198 Palestinians Out of 11000
Sunday, August 31, 2008
Israel on August 25th released 198 Palestinian prisoners out of some 11000 it holds in its jails. Among them were women and children.
Their release came just hours ahead of a Mideast visit by US Secretary of State Condoleezza Rice. It was her seventh visit to the region since the November 2007 launch of the Annapolis conference, which sought to establish peace between Israel and the Palestinian Authority. Since then, all of the attempts by Rice to broker a deal between the two have been to no avail.
A large number of the released prisoners were members of the Fatah movement led by Palestinian Authority Chief Mahmoud Abbas. The Palestinian Ministry of Detainees reported that nearly half of them would have finished their prison terms in 2009.
Their release also coincided with an ongoing Israeli detention and abduction campaign. Palestinian sources have revealed that Israeli soldiers kidnapped over 300 Palestinians in the West Bank in July 2008. Nearly the same number of Palestinians have reportedly been kidnapped since the beginning of August.
According to the Palestine Monitor, Israel has detained more than 700,000 Palestinians since 1967. Since the Annapolis conference of November 2007, over 2,400 Palestinians have been arrested - three times more than the number released in the same period.
Israel currently holds several Palestinian leaders and politicians in jail. The prisoners include dozens of Hamas members from the Palestinian Legislative Council as well as ministers and mayors from various towns and cities in the West Bank. They have been jailed without being charged.
The Director of the Palestinian Center for Human Rights, Raji Sourani, says the Israeli prisoner release will not have an impact on the problem. "These 200, it takes Israel one week to ten days to re-arrest them," Sourani says.
The living conditions and treatment of Palestinian prisoners held in Israeli prisons are extremely harsh. According to human rights groups, the maltreatment of prisoners includes beating, leaving prisoners in uncomfortable postures, interrogation sessions which last 24 or 48 hours, depriving prisoners of sleep, depriving them of human dignity and making threats against the lives and property of their relatives.
In June 2008, a report by the Public Committee Against Torture in Israel revealed that there is a widespread phenomenon of violence against Palestinian detainees brought forth by Israeli soldiers.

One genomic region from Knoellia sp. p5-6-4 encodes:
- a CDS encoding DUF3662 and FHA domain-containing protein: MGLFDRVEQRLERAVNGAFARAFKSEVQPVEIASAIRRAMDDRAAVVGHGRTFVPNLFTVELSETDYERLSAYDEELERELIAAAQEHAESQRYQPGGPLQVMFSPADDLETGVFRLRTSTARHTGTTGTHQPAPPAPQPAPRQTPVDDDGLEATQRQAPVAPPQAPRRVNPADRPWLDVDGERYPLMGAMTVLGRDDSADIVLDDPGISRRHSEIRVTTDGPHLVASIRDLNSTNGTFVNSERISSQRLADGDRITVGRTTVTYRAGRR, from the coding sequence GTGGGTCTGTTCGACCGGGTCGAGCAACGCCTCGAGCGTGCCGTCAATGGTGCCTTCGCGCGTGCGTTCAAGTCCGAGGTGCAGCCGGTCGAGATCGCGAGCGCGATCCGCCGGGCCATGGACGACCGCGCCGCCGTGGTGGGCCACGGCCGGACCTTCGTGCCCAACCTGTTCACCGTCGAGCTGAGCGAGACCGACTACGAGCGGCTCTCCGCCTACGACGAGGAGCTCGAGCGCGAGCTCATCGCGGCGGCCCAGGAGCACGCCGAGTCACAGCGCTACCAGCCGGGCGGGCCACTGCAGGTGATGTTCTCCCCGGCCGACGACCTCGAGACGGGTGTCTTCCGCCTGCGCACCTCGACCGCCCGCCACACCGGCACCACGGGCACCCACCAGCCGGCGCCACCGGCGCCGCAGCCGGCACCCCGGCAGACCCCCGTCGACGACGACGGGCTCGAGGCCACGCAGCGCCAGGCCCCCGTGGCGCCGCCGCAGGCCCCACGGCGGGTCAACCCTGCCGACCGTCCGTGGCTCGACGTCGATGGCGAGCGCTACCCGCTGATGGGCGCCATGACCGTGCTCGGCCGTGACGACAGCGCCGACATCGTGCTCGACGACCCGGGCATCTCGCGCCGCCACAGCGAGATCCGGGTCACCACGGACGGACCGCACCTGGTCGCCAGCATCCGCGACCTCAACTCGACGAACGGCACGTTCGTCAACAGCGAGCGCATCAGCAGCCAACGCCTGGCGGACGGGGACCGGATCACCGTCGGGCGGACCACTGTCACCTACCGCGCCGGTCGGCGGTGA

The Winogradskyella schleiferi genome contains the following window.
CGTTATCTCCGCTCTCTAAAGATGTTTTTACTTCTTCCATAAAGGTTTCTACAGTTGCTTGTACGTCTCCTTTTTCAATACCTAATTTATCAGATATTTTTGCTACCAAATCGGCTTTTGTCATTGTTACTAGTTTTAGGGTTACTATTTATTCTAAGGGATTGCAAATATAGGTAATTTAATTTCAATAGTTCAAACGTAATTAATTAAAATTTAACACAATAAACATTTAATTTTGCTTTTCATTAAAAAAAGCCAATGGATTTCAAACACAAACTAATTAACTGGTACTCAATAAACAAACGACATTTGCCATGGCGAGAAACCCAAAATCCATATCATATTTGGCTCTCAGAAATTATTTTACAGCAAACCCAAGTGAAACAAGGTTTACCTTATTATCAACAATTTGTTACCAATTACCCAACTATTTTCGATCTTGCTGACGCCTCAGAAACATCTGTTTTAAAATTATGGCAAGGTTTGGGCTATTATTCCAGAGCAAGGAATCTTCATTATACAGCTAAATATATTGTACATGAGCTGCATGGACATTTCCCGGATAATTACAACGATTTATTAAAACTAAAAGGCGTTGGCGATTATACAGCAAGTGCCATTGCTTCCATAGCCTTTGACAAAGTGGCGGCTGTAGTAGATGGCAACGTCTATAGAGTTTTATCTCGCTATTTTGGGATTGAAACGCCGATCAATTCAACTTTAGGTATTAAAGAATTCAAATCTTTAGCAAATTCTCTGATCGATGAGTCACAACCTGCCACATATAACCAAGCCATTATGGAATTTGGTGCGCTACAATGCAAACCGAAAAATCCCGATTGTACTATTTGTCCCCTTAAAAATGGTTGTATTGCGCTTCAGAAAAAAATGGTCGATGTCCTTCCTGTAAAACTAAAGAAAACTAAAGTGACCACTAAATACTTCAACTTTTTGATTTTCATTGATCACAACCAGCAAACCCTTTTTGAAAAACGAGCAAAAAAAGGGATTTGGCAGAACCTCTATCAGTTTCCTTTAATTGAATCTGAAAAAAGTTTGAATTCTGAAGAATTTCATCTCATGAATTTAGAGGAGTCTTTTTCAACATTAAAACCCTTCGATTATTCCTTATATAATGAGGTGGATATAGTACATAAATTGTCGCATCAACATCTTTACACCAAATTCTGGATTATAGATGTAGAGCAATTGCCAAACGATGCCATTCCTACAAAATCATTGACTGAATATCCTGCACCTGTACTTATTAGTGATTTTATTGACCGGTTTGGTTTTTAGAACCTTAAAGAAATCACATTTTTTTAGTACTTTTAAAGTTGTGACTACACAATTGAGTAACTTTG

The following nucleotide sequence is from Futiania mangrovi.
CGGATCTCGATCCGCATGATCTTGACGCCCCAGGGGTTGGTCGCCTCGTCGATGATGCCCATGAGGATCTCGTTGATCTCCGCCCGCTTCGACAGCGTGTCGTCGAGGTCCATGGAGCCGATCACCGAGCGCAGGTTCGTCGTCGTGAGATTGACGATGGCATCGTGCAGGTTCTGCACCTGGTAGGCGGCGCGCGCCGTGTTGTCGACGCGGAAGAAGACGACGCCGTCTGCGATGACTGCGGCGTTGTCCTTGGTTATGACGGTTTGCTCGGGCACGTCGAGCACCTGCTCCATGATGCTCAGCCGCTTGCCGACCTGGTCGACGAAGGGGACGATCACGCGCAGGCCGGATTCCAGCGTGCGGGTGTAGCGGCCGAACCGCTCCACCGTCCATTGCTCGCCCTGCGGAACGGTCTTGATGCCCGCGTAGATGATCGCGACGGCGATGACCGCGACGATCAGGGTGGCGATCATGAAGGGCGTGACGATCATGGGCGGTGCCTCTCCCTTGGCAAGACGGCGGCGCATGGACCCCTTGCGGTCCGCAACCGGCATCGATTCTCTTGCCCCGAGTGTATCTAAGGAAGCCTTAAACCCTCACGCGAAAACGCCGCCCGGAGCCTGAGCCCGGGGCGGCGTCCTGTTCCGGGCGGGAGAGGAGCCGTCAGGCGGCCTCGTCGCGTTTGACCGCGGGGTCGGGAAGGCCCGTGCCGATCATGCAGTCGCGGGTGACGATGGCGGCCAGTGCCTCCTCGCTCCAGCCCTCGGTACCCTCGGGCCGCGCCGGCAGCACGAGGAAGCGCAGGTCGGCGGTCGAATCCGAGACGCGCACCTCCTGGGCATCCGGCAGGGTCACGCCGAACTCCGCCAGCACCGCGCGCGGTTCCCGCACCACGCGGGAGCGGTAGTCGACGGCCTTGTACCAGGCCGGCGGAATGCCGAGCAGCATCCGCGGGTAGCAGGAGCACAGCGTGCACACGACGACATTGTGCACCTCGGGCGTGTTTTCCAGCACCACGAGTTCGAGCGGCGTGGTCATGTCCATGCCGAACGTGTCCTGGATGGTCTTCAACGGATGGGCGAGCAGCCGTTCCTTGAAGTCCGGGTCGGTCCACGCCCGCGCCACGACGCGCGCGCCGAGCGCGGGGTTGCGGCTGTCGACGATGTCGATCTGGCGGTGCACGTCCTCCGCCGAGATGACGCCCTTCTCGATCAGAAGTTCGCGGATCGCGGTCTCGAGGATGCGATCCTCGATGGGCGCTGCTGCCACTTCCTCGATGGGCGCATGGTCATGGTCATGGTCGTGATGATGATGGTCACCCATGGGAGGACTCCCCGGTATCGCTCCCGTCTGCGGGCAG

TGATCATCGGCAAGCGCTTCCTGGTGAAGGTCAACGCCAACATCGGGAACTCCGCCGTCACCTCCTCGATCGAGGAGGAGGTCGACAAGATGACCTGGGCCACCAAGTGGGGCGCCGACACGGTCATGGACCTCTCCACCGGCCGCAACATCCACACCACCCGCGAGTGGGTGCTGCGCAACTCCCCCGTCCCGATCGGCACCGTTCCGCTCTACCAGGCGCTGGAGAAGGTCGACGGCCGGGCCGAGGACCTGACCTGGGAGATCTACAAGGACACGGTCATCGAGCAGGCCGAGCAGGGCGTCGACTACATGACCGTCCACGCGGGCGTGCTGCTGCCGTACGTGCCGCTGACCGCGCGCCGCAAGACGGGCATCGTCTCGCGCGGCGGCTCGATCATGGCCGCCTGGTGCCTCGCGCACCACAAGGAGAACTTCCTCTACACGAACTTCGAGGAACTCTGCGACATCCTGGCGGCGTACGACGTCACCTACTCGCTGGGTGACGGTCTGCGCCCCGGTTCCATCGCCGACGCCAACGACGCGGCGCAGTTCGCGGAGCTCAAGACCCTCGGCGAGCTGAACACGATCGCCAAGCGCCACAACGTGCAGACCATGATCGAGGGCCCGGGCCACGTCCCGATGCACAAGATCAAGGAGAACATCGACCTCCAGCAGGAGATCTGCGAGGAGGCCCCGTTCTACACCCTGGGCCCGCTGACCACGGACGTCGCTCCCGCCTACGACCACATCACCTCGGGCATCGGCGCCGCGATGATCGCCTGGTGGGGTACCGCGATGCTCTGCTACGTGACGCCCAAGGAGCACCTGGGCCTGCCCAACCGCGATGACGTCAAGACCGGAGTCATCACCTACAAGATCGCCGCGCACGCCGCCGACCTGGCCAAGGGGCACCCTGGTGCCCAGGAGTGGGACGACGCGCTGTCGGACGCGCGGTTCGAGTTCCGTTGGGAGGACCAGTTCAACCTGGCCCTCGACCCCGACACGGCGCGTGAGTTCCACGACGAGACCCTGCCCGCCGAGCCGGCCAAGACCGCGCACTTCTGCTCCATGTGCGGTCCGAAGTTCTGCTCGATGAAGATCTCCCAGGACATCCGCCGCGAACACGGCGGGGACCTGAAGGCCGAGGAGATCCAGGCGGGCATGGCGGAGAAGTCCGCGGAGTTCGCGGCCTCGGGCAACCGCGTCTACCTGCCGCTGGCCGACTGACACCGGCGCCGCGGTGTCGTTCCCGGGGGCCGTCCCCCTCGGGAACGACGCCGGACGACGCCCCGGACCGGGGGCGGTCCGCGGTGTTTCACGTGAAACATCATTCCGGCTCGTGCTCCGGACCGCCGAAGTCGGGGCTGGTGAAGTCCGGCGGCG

The report, titled No Defense: Soldier Violence against Palestinian Detainees, says abuse occurs at various junctions, immediately following the arrest, in the vehicle transporting the detainees, and during the time they are held in Israeli military camps prior to their transfer to interrogation and detention facilities. At other times, abuse manifests itself in a routine of beating, degradation and additional abuse. The report added that even Palestinian minors are victims of torture and abuse.
Meanwhile, reports by Israeli human right groups, B'Tselem and the HaMoked Center for the Defense of the Individual in May 2007 accused the Israeli Security Agency of routinely abusing Palestinian detainees, saying that in some cases the ill-treatment amounted to torture. The human rights groups questioned 73 Palestinians from the occupied West Bank who were detained by Israeli forces between July 2005 and January 2006.
The issue of prisoners is an emotional one for all Palestinians. Almost all Palestinian families have at least one member that has been arrested or imprisoned by the Israeli army. Therefore, the release of prisoners, even a small number of them, brings jubilation to the streets.
Calling its decision to free 198 Palestinian prisoners a 'goodwill gesture', Israel seeks political gains from its decisions to release Palestinian prisoners; it uses the opportunity as a public relations stunt to say that it is taking steps toward peace and that it is committed to peace. The reality is that Israel holds Palestinian prisoners in inexhaustible numbers. It always has enough Palestinians to release, as its nonstop arrest campaign across the occupied lands to refill its jails continue at a very fast pace. Israel also intends to strengthen Abbas against Hamas.
On the other hand, Palestinian Authority Chief Abbas is trying to use the release to win public support for the faltering peace talks with Israel. He is trying to convince the Palestinian public that his negotiations with Israel have not been all futile.
Such moves are highly unlikely to boost the credibility of the Palestinian Authority as long as no progress is made on resolving the core issues of the Israeli-Palestinian conflict, including the issue of the final borders, the status of Jerusalem (al-Quds) and the right of return of some 6 million Palestinian refugees.
A new report released on August 25th reveals that the construction of Jewish settlements in the West Bank has nearly doubled over 2007, despite Israel's pledge to freeze such activities. The report, which reflects Israel's true intentions, also indicates that the number of tenders for construction in the settlements has increased by 550 percent, from 65 units in the first five months last year to 417 in the same period this year. The number of tenders in east al-Quds has increased by a factor of 38, with 1,761 housing units this year compared to the 46 units in 2007.